It fell to him to design titles in the series. When GDW closed in 1995, Wiseman was unemployed for a short time and worked a succession of part-time jobs, before being offered a job at Steve Jackson Games as Art Director and Traveller Line Editor. Steve Jackson brought on Wiseman to produce the GURPS Traveller line, he wrote GURPS Traveller and several supporting products, including GURPS Traveller Nobles and The Interstellar Wars. Wiseman was recognized for his excellence and expertise with the H G Wells Award for "Twilight: 2000 Going Home", the H G Wells Award three years running for the "Journal of the Travellers Aid Society". In 2004, Loren received the highest of honors within the gaming community: he was inducted into the Adventure Gaming Hall of Fame, the above recounting of his credits gives some insight into the rationale, he was honored as a "famous game designer" by being featured as the king of clubs in Flying Buffalo's 2010 Famous Game Designers Playing Card Deck. Reports on Facebook and at Steve Jackson Games report that Loren Wiseman died of a heart attack on February 14, 2017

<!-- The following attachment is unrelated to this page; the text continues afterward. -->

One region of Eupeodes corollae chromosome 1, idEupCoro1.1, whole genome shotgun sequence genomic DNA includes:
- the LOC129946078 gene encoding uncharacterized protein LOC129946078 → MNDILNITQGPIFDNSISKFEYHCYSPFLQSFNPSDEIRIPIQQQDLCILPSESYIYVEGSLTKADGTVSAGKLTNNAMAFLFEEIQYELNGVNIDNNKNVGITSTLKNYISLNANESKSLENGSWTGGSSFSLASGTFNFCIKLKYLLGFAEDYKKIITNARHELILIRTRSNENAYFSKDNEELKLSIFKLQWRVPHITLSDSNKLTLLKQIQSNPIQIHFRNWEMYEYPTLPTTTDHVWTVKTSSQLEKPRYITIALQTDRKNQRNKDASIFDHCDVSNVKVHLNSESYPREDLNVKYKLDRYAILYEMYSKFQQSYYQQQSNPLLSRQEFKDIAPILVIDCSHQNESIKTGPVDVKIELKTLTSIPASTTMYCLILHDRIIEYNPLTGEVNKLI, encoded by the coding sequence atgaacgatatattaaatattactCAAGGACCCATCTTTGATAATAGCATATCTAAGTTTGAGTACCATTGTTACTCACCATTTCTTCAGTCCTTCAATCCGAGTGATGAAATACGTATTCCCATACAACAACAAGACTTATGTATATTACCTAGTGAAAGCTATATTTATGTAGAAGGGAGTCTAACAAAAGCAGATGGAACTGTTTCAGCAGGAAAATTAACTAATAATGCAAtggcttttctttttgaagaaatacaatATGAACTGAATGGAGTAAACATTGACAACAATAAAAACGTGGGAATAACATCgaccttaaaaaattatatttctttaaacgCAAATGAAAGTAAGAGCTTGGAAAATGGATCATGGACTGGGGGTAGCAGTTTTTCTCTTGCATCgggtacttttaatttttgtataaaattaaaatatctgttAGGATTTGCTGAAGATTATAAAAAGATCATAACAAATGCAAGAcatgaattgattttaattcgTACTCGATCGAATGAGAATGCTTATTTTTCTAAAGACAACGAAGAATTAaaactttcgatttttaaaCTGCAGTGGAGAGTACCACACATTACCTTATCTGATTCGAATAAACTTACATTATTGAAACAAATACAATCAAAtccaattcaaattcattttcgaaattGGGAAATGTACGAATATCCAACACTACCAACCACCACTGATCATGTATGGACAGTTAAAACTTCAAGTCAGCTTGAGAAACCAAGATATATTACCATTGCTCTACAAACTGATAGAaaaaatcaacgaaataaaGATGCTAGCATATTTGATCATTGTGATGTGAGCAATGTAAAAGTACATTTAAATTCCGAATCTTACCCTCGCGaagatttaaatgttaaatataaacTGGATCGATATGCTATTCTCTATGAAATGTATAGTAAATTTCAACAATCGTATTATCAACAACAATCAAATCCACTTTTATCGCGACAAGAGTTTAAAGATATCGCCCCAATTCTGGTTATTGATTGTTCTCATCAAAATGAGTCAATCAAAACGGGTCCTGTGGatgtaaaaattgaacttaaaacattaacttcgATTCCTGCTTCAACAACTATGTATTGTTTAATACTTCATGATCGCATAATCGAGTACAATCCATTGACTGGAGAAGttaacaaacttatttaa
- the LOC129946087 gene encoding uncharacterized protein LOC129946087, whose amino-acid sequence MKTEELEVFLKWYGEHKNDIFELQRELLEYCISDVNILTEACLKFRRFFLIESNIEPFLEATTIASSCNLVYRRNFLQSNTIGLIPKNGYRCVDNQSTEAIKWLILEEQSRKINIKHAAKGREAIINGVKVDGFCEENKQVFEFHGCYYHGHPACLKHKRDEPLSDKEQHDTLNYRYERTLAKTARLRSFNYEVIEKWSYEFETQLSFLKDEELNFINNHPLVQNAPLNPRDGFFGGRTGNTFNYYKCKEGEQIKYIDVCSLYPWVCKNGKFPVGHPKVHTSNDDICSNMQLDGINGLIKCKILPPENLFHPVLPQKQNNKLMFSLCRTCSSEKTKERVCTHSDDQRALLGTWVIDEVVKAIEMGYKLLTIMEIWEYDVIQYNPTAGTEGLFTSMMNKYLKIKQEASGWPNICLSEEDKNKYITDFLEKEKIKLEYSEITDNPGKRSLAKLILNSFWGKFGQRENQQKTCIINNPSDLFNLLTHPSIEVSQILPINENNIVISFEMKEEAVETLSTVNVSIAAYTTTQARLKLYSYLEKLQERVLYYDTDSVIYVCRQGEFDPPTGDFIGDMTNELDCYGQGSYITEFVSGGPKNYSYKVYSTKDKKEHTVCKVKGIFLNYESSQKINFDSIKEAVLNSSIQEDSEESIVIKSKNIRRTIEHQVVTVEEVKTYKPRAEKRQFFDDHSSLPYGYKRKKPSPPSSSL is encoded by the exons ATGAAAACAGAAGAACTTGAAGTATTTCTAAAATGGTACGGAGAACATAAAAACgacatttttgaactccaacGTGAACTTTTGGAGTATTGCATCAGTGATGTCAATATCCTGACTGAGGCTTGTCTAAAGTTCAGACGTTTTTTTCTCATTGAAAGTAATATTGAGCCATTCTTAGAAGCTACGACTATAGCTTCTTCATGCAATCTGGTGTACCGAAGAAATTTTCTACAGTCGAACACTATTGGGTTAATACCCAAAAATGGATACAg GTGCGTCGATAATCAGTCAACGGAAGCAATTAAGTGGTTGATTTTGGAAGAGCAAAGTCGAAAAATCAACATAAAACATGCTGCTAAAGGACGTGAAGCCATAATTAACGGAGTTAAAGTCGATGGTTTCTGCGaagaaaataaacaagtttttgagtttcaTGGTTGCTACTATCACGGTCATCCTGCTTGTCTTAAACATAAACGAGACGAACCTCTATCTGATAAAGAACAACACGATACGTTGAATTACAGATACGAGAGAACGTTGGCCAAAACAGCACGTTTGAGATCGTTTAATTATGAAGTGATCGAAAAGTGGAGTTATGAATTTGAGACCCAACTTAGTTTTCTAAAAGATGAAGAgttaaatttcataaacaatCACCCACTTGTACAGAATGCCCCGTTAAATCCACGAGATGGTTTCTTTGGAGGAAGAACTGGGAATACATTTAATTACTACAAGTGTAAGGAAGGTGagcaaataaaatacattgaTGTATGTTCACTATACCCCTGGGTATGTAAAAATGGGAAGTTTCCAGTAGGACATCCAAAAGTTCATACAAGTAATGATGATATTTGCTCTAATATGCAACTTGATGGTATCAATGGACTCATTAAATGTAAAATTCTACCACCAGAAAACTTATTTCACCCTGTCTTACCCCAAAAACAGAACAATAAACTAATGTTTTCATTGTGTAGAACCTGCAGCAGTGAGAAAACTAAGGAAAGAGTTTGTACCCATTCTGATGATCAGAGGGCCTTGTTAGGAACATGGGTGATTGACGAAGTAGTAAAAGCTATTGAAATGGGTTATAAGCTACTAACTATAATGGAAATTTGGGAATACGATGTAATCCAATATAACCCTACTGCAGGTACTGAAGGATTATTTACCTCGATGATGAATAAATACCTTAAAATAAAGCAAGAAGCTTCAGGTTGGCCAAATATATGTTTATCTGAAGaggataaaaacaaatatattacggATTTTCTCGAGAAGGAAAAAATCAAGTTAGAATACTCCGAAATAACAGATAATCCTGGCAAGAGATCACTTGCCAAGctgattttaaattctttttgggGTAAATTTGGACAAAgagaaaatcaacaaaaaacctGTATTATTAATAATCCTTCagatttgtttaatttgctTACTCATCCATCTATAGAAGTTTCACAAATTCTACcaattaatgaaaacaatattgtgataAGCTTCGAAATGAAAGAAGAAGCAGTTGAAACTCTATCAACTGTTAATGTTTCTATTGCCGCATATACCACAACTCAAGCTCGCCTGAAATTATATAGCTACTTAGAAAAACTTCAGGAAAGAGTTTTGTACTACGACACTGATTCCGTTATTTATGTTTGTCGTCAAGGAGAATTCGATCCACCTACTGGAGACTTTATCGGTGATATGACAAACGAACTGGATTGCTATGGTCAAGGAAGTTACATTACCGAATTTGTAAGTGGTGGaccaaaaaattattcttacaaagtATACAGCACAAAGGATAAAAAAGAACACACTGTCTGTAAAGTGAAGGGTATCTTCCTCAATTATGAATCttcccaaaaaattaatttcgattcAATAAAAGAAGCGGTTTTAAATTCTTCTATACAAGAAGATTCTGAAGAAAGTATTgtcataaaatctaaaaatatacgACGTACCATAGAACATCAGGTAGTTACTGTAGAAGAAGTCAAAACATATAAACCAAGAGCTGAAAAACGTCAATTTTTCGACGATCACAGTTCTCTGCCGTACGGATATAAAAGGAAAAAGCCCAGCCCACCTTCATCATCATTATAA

Merchants & Merchandise
Merchants & Merchandise is a 1981 role-playing game supplement for Traveller published by Paranoia Press. Merchants & Merchandise is a book where the first half is a complete character generation system for merchants, the second half introduces 18 new items: weapons, medical aids, computers, a transporter. William A. Barton reviewed Merchants & Merchandise in The Space Gamer No. 39. Barton commented that "No Traveller player should pass this one up." Different Worlds #16